Nutrition Security is Vital for Food Security — Here’s How Rise Against Hunger Addresses Both
Editor’s Note: At Rise Against Hunger, we support communities by addressing food and nutrition security. Wondering what the difference is? In recognition of March being National Nutrition Month, Chelsie Azevedo, Rise Against Hunger’s Nutrition Technical Advisor, explains the necessity for food and nutrition security to be linked and how Rise Against Hunger addresses both through our programs.
Food security does not exist without nutrition security. Unfortunately, many organizations and policies focused on quantity rather than quality of food over the past half-century. It’s the difference between eating bread every day or a diverse diet incorporating all the food groups every day. One satisfies your hunger while the other enriches your body to reach its full potential. The Food and Agriculture Organization’s “State of Food Security and Nutrition 2020” report pointed out that the industry standard of counting calories as a metric for food security was not leading to improved nutrition outcomes. Malnutrition still persists with nutrition-related non-communicable diseases on the rise globally. The world is not on track to reach any of the targets set out by the United Nations Sustainable Development Goal 2 of zero hunger by 2030. In 2020, almost 12% of the global population was severely food insecure and 22% of children under 5 were affected by stunting. To correct the misdirected focus on only delivering calories, there is a global push to focus on nutrition security through dietary diversity and utilizing locally available foods.
Rise Against Hunger is a champion for this new direction. For example, our local and regional food procurement efforts, which we launched in 2020 and have continued implementing with in-country partners, and our nutrition-smart agriculture Empowering Communities projects both focus on the nutritional quality of food. The Leveraging Agriculture to Unite Communities and Hospitals (LAUNCH) project in Senegal, one of our Empowering Communities initiatives implemented through our partner Development in Gardening, has reported an average of 30 varieties of native and imported vegetables and fruit trees in participants’ gardens. LAUNCH, pictured above, focuses heavily on diversifying nutritious options through community gardens and prescription gardens for families with malnourished children. These gardens offer families a reliable source of nutrient-rich foods to ensure an improved nutritional status for years to come.
To highlight the difference between quantity and quality in food, consider the health status of children at Hope For South Sudan, a residential school sponsored by our partner Lift Up the Vulnerable that protects at-risk children from trafficking. When the school menu initially consisted of two food groups per meal and frequently lacked fruits and vegetables, monthly sick reports were high, malnutrition persisted and non-healing wounds were common. Through the Empowering Leaders through Nutrition Smart Agriculture project, Rise Against Hunger and Lift Up the Vulnerable are working to increase agricultural production and dietary diversity for Hope for South Sudan’s students and the surrounding community. The school menu has now been able to provide more food groups, including meat, eggs, legumes, and fruits and vegetables. Rise Against Hunger provided agriculture and nutrition training, such as the importance of planting diverse crops throughout the year to guarantee children’s nutritional needs would be met. There was also training on meal preparation and diversifying options at each meal. Simple measures, like adding groundnut paste to the morning porridge or fruit to the lunch menu, ensured that adequate nutrients could be consumed. They were able to diversify their menu and, as pictured above, provide children with three to four food groups, including fruits and vegetables, per meal.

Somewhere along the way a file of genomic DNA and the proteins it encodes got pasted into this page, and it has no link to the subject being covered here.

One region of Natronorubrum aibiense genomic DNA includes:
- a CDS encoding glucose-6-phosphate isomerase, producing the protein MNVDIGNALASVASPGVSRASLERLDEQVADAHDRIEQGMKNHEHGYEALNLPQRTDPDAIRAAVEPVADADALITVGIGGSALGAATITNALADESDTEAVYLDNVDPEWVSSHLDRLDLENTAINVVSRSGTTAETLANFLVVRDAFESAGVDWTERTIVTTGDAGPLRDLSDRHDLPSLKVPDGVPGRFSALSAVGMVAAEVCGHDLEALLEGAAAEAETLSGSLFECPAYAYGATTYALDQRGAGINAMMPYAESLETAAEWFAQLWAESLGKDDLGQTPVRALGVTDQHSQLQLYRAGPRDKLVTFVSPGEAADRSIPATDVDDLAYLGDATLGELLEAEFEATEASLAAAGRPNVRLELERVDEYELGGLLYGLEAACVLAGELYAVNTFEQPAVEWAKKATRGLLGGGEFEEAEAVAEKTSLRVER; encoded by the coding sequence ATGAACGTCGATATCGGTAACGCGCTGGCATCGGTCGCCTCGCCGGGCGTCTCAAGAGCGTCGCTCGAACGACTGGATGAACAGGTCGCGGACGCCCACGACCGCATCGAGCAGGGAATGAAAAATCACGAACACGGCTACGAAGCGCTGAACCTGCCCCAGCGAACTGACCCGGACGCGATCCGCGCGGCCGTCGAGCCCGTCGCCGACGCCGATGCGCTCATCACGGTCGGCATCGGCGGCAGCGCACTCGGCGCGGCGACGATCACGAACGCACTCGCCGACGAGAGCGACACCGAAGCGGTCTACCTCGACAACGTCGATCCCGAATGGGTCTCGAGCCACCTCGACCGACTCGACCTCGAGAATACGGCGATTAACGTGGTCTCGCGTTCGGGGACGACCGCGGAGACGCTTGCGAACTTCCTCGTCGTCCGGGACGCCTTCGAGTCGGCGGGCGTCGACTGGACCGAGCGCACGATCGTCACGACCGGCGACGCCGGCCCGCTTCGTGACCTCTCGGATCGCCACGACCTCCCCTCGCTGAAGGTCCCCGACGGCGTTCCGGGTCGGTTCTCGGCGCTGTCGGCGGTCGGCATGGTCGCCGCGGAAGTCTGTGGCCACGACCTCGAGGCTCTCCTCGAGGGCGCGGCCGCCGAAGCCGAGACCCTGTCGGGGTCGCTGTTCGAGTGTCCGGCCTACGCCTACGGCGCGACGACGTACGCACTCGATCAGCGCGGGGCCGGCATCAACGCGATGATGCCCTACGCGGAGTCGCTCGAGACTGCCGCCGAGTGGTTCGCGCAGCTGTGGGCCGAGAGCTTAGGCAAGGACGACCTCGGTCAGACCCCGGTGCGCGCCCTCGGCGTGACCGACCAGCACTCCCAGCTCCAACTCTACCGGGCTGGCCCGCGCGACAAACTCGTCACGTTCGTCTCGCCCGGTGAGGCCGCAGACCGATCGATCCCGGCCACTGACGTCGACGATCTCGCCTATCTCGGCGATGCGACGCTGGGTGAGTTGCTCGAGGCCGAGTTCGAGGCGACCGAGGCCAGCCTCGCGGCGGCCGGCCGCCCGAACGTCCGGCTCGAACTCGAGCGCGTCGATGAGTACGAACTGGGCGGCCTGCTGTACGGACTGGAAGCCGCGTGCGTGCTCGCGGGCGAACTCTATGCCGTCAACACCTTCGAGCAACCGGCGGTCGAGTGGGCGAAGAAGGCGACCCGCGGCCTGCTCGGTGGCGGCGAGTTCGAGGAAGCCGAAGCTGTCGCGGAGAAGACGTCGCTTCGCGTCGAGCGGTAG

Monthly sick reports at Hope for South Sudan have dropped to record lows. Teachers are noticing improved attention and performance. For the first time since data collection began, there are zero cases of severe acute malnutrition. It was not the lack of food limiting children’s cognitive and physical abilities, it was the lack of nutritious food.
Rise Against Hunger recognizes that hunger and malnutrition are complex issues that require holistic and integrated solutions. We work with our local partners, like Development in Gardening and Lift Up the Vulnerable, to increase the nutritious use of local and traditional foods, enhancing nutritional status and respecting the cultural importance of food in the communities we serve.
In honor of National Nutrition Month, we encourage you to take action to support food and nutrition security around the world! There are several ways you can do this! Contribute to organizations like Rise Against Hunger who work directly with communities to alleviate these issues. And as conflict and climate change continue to fuel food insecurity, consider supporting government policies focusing on peace and coordination among international actors and eating plant-based meals that help reduce diet-related greenhouse gas emissions a few more times a week. Growing the Movement to end hunger is made possible through your actions!